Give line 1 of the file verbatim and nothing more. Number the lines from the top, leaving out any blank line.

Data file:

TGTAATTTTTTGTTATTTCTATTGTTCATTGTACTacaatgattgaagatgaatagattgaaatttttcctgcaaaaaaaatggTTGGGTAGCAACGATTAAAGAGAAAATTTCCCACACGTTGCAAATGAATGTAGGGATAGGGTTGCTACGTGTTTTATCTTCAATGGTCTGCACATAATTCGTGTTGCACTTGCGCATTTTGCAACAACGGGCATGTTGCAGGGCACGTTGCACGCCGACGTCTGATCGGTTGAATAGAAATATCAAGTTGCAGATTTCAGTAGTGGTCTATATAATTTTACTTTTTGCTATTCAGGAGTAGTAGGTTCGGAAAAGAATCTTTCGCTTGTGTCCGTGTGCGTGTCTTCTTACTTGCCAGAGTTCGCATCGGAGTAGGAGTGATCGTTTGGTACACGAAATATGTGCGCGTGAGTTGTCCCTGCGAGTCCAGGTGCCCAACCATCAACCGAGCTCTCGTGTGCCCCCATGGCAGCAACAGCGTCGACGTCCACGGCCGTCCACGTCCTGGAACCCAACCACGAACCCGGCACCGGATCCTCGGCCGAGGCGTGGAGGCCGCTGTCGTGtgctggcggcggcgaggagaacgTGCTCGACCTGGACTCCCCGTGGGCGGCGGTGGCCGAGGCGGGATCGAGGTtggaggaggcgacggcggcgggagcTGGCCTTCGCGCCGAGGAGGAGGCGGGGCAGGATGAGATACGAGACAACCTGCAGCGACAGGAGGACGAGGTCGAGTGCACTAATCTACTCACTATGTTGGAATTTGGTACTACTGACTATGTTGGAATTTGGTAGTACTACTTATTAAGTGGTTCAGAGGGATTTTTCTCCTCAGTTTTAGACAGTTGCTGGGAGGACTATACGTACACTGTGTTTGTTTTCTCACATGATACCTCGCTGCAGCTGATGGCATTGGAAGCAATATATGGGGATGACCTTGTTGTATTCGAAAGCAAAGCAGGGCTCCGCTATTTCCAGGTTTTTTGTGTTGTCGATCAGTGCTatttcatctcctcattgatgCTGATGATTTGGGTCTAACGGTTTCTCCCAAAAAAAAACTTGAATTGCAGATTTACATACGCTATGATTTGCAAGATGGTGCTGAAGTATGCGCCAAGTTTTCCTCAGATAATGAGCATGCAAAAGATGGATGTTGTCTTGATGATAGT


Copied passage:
TGTAATTTTTTGTTATTTCTATTGTTCATTGTACTacaatgattgaagatgaatagattgaaatttttcctgcaaaaaaaatggTTGGGTAGCAACGATTAAAGAGAAAATTTCCCACACGTTGCAAATGAATGTAGGGATAGGGTTGCTACGTGTTTTATCTTCAATGGTCTGCACATAATTCGTGTTGCACTTGCGCATTTTGCAACAACGGGCATGTTGCAGGGCACGTTGCACGCCGACGTCTGATCGGTTGAATAGAAATATCAAGTTGCAGATTTCAGTAGTGGTCTATATAATTTTACTTTTTGCTATTCAGGAGTAGTAGGTTCGGAAAAGAATCTTTCGCTTGTGTCCGTGTGCGTGTCTTCTTACTTGCCAGAGTTCGCATCGGAGTAGGAGTGATCGTTTGGTACACGAAATATGTGCGCGTGAGTTGTCCCTGCGAGTCCAGGTGCCCAACCATCAACCGAGCTCTCGTGTGCCCCCATGGCAGCAACAGCGTCGACGTCCACGGCCGTCCACGTCCTGGAACCCAACCACGAACCCGGCACCGGATCCTCGGCCGAGGCGTGGAGGCCGCTGTCGTGtgctggcggcggcgaggagaacgTGCTCGACCTGGACTCCCCGTGGGCGGCGGTGGCCGAGGCGGGATCGAGGTtggaggaggcgacggcggcgggagcTGGCCTTCGCGCCGAGGAGGAGGCGGGGCAGGATGAGATACGAGACAACCTGCAGCGACAGGAGGACGAGGTCGAGTGCACTAATCTACTCACTATGTTGGAATTTGGTACTACTGACTATGTTGGAATTTGGTAGTACTACTTATTAAGTGGTTCAGAGGGATTTTTCTCCTCAGTTTTAGACAGTTGCTGGGAGGACTATACGTACACTGTGTTTGTTTTCTCACATGATACCTCGCTGCAGCTGATGGCATTGGAAGCAATATATGGGGATGACCTTGTTGTATTCGAAAGCAAAGCAGGGCTCCGCTATTTCCAGGTTTTTTGTGTTGTCGATCAGTGCTatttcatctcctcattgatgCTGATGATTTGGGTCTAACGGTTTCTCCCAAAAAAAAACTTGAATTGCAGATTTACATACGCTATGATTTGCAAGATGGTGCTGAAGTATGCGCCAAGTTTTCCTCAGATAATGAGCATGCAAAAGATGGATGTTGTCTTGATGATAGT